Added Henry: “If they’re going to feed me, I have to get it in. That’s the mentality of running the football. If they’ll feed it to me, I have to get it into the end zone. ... We have a relentless attitude and believe in one another and what we’re doing as a team in all three phases. We just kept fighting and focused on finishing each and every drive. It speaks volumes for the offense and what we were able to accomplish as a whole.”
“I just think that makes it that much sweeter,” Wentz said. “That guys have been — obviously you don’t want injuries, you never want to deal with injuries, but it’s part of football. For a lot of these guys, coming from a practice squad, being young, the journeys that they’ve been on — makes this that much sweeter to be a part of guys doing this stuff and doing something special.”
We don’t know for certain whether Garrett will be retained or fired, and we’re not certain when a decision will be made, as owner Jerry Jones opted not to reveal such information Sunday. Jones declined to comment on any decisions regarding Cowboys coaches or players and added he doesn’t have a “shareable timetable” for when he might decide on Garrett’s fate.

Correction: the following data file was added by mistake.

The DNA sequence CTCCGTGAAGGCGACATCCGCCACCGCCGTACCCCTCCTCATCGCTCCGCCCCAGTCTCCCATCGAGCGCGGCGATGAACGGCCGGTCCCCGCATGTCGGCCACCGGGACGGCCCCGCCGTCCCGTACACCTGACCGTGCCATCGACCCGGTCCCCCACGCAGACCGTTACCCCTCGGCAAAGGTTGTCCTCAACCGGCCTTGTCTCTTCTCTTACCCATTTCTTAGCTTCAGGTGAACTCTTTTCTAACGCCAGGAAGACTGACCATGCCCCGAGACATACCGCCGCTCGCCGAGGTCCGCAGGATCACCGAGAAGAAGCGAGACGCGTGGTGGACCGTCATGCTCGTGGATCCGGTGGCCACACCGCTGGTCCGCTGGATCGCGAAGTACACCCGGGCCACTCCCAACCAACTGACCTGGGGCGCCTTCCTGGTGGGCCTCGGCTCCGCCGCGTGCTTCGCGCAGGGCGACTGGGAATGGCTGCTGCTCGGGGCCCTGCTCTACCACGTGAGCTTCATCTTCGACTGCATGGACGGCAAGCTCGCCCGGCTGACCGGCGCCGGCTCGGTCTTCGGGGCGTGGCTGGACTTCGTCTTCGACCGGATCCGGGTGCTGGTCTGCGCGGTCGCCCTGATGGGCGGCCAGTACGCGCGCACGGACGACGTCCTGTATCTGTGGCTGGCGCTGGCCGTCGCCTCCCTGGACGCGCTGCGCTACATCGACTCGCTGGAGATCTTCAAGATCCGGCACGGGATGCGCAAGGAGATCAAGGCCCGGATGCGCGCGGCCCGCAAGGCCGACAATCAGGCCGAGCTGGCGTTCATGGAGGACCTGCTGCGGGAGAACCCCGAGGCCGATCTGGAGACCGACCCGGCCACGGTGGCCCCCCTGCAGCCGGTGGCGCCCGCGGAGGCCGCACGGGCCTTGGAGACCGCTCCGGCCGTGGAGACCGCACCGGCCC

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2. Mahomes knows
When a play ends with a penalty flag on the turf, television directors have learned to turn their cameras on Mahomes. More often than not, he’s signaling to his coaches and teammates what penalty has been called. Even when the flag is away from the play, Mahomes is usually right.
Mahomes is so good at it that he can trust his eyes in real time. In the Chiefs’ opening drive, two Chargers interceptions — one of them returned for a touchdown — were called back when Mahomes took advantage of a free play after noticing the Chargers had been offsides at the snap.
Neither of Mahomes’ throws were good; both richly deserved to be intercepted. But Mahomes knew they didn’t have to be good; there was no risk in giving his receivers a chance to make a play.
Wide receiver Mecole Hardman was due for a game-changing play — and man, did he deliver! The 104-yard kickoff return for a touchdown was critically needed — and awesome. His first reception came when the offense was stuck in neutral; it led a touchdown on the very next play. We’ve seen it all season: Hardman can be a spark plug when he gets the ball in his hands.